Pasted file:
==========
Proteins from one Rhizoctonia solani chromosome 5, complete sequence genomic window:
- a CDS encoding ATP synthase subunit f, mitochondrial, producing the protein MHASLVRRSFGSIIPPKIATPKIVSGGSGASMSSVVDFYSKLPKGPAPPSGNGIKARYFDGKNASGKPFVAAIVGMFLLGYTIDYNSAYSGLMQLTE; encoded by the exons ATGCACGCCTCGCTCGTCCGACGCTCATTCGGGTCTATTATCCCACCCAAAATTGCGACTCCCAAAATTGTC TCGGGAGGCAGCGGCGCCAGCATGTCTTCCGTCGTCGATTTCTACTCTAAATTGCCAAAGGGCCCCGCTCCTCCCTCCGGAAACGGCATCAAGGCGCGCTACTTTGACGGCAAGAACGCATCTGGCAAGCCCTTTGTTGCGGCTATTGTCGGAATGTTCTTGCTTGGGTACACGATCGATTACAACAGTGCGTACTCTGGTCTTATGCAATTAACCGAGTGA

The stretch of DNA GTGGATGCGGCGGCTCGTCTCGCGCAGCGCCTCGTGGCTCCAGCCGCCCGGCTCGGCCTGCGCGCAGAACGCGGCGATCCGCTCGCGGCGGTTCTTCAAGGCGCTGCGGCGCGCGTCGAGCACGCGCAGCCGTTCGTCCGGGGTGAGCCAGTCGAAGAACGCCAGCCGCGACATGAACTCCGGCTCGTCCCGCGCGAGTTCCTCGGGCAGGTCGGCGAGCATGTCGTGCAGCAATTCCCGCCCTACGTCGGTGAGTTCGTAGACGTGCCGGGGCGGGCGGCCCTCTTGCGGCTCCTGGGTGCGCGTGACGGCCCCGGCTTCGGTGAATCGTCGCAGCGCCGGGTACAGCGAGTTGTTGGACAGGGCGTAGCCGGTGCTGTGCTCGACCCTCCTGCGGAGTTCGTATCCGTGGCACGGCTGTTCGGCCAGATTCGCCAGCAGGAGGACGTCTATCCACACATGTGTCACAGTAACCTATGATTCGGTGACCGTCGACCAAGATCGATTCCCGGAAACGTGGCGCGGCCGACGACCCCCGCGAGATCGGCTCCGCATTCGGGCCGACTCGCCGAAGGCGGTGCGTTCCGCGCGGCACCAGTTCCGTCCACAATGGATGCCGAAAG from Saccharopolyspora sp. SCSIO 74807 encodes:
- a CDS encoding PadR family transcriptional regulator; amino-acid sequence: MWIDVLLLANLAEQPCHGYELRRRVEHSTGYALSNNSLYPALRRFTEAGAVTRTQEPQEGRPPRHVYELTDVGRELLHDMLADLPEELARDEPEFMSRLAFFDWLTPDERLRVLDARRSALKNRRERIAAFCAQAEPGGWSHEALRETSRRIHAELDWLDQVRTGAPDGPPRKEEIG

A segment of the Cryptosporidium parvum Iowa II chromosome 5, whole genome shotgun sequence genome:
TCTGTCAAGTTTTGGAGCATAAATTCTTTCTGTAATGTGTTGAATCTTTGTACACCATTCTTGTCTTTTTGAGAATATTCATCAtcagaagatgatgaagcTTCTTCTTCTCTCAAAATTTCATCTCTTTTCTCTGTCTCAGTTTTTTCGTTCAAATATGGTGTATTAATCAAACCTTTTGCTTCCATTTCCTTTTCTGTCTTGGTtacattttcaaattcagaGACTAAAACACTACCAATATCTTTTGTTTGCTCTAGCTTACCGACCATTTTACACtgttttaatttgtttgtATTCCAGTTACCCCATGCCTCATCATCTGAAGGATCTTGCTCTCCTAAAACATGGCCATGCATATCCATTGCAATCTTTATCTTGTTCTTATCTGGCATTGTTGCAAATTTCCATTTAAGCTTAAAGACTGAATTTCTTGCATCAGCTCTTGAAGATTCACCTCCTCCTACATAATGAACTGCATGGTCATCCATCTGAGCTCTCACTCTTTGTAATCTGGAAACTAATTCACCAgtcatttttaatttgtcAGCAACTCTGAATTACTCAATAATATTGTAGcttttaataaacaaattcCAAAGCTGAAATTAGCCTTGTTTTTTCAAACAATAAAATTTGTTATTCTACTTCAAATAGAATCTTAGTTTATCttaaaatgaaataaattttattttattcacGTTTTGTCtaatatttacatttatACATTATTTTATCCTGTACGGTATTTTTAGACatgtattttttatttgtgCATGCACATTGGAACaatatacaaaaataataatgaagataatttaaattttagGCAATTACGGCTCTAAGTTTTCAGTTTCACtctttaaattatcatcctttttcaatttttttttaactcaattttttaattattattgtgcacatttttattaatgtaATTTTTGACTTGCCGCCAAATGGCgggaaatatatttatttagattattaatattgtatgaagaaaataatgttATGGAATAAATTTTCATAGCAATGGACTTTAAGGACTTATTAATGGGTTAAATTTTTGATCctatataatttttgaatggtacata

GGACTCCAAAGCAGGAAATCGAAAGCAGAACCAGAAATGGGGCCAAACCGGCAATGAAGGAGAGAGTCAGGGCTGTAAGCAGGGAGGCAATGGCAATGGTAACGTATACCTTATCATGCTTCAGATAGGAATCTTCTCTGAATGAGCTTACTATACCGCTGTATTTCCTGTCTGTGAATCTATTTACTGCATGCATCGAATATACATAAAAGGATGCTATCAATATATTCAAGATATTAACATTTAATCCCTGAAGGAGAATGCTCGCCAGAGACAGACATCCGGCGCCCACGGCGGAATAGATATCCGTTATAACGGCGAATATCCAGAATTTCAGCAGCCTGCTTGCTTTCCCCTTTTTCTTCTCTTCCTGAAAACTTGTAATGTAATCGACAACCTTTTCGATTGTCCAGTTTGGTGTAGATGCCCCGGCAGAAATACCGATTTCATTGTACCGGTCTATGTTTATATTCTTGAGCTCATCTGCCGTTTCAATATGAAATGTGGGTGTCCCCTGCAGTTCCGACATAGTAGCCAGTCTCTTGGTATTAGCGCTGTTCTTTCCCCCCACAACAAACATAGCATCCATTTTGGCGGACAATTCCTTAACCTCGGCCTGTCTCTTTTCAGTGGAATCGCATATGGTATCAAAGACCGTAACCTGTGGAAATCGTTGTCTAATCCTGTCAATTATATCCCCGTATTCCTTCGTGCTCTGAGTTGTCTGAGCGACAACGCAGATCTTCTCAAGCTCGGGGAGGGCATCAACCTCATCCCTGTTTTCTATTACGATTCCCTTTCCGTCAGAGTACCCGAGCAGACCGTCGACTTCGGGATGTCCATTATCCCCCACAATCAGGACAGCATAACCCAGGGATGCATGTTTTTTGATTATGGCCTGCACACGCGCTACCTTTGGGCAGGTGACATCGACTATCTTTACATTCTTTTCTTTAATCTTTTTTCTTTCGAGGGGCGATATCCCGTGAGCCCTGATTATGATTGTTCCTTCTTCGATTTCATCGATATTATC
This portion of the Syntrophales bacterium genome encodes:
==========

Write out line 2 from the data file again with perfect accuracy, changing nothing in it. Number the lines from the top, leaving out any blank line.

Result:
- a CDS encoding ATP synthase subunit f, mitochondrial, producing the protein MHASLVRRSFGSIIPPKIATPKIVSGGSGASMSSVVDFYSKLPKGPAPPSGNGIKARYFDGKNASGKPFVAAIVGMFLLGYTIDYNSAYSGLMQLTE; encoded by the exons ATGCACGCCTCGCTCGTCCGACGCTCATTCGGGTCTATTATCCCACCCAAAATTGCGACTCCCAAAATTGTC TCGGGAGGCAGCGGCGCCAGCATGTCTTCCGTCGTCGATTTCTACTCTAAATTGCCAAAGGGCCCCGCTCCTCCCTCCGGAAACGGCATCAAGGCGCGCTACTTTGACGGCAAGAACGCATCTGGCAAGCCCTTTGTTGCGGCTATTGTCGGAATGTTCTTGCTTGGGTACACGATCGATTACAACAGTGCGTACTCTGGTCTTATGCAATTAACCGAGTGA